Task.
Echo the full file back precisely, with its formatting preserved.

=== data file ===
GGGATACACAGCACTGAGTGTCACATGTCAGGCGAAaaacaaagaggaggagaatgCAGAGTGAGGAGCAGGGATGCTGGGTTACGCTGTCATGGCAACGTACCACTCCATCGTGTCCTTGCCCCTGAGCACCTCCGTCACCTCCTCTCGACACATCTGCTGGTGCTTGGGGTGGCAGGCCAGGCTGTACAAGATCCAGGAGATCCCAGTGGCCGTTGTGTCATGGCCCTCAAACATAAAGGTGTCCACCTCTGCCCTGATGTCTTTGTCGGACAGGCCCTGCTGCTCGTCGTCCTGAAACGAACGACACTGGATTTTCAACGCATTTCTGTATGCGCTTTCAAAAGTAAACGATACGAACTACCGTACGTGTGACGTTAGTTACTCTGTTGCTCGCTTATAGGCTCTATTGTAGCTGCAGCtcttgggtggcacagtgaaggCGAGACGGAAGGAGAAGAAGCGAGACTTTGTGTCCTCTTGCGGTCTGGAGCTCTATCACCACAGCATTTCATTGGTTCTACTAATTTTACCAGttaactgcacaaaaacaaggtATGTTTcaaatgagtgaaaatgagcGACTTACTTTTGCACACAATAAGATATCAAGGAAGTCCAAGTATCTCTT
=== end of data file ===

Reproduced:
GGGATACACAGCACTGAGTGTCACATGTCAGGCGAAaaacaaagaggaggagaatgCAGAGTGAGGAGCAGGGATGCTGGGTTACGCTGTCATGGCAACGTACCACTCCATCGTGTCCTTGCCCCTGAGCACCTCCGTCACCTCCTCTCGACACATCTGCTGGTGCTTGGGGTGGCAGGCCAGGCTGTACAAGATCCAGGAGATCCCAGTGGCCGTTGTGTCATGGCCCTCAAACATAAAGGTGTCCACCTCTGCCCTGATGTCTTTGTCGGACAGGCCCTGCTGCTCGTCGTCCTGAAACGAACGACACTGGATTTTCAACGCATTTCTGTATGCGCTTTCAAAAGTAAACGATACGAACTACCGTACGTGTGACGTTAGTTACTCTGTTGCTCGCTTATAGGCTCTATTGTAGCTGCAGCtcttgggtggcacagtgaaggCGAGACGGAAGGAGAAGAAGCGAGACTTTGTGTCCTCTTGCGGTCTGGAGCTCTATCACCACAGCATTTCATTGGTTCTACTAATTTTACCAGttaactgcacaaaaacaaggtATGTTTcaaatgagtgaaaatgagcGACTTACTTTTGCACACAATAAGATATCAAGGAAGTCCAAGTATCTCTT